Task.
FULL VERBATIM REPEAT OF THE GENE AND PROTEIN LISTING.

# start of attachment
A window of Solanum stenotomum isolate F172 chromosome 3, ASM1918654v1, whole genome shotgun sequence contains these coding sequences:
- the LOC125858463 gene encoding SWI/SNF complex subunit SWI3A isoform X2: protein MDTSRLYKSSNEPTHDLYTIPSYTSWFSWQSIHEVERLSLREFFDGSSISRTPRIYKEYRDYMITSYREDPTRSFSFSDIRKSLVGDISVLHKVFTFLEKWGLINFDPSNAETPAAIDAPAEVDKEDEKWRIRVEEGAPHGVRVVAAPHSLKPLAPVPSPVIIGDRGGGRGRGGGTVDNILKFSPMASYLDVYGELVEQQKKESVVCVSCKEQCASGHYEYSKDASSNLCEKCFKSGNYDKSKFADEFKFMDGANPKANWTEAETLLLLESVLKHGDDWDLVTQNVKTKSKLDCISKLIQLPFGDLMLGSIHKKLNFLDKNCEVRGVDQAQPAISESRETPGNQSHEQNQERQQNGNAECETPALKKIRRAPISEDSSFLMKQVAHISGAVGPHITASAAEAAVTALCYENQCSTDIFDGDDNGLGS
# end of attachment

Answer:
A window of Solanum stenotomum isolate F172 chromosome 3, ASM1918654v1, whole genome shotgun sequence contains these coding sequences:
- the LOC125858463 gene encoding SWI/SNF complex subunit SWI3A isoform X2: protein MDTSRLYKSSNEPTHDLYTIPSYTSWFSWQSIHEVERLSLREFFDGSSISRTPRIYKEYRDYMITSYREDPTRSFSFSDIRKSLVGDISVLHKVFTFLEKWGLINFDPSNAETPAAIDAPAEVDKEDEKWRIRVEEGAPHGVRVVAAPHSLKPLAPVPSPVIIGDRGGGRGRGGGTVDNILKFSPMASYLDVYGELVEQQKKESVVCVSCKEQCASGHYEYSKDASSNLCEKCFKSGNYDKSKFADEFKFMDGANPKANWTEAETLLLLESVLKHGDDWDLVTQNVKTKSKLDCISKLIQLPFGDLMLGSIHKKLNFLDKNCEVRGVDQAQPAISESRETPGNQSHEQNQERQQNGNAECETPALKKIRRAPISEDSSFLMKQVAHISGAVGPHITASAAEAAVTALCYENQCSTDIFDGDDNGLGS